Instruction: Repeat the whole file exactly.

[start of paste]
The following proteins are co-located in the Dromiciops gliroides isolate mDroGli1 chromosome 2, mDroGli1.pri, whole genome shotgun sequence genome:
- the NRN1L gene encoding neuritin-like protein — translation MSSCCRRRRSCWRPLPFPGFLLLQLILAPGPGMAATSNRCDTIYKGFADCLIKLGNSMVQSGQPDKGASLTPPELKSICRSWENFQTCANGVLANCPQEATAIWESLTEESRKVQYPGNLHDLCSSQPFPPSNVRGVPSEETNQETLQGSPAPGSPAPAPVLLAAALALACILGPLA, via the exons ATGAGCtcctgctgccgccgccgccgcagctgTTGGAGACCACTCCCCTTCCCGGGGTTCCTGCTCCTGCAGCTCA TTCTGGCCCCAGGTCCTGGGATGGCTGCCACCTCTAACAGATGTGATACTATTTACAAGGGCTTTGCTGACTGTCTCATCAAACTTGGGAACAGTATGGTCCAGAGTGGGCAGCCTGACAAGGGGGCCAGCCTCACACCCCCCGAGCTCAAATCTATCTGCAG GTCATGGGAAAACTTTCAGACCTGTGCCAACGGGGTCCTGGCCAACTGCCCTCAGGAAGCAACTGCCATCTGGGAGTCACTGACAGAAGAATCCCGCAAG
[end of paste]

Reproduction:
The following proteins are co-located in the Dromiciops gliroides isolate mDroGli1 chromosome 2, mDroGli1.pri, whole genome shotgun sequence genome:
- the NRN1L gene encoding neuritin-like protein — translation MSSCCRRRRSCWRPLPFPGFLLLQLILAPGPGMAATSNRCDTIYKGFADCLIKLGNSMVQSGQPDKGASLTPPELKSICRSWENFQTCANGVLANCPQEATAIWESLTEESRKVQYPGNLHDLCSSQPFPPSNVRGVPSEETNQETLQGSPAPGSPAPAPVLLAAALALACILGPLA, via the exons ATGAGCtcctgctgccgccgccgccgcagctgTTGGAGACCACTCCCCTTCCCGGGGTTCCTGCTCCTGCAGCTCA TTCTGGCCCCAGGTCCTGGGATGGCTGCCACCTCTAACAGATGTGATACTATTTACAAGGGCTTTGCTGACTGTCTCATCAAACTTGGGAACAGTATGGTCCAGAGTGGGCAGCCTGACAAGGGGGCCAGCCTCACACCCCCCGAGCTCAAATCTATCTGCAG GTCATGGGAAAACTTTCAGACCTGTGCCAACGGGGTCCTGGCCAACTGCCCTCAGGAAGCAACTGCCATCTGGGAGTCACTGACAGAAGAATCCCGCAAG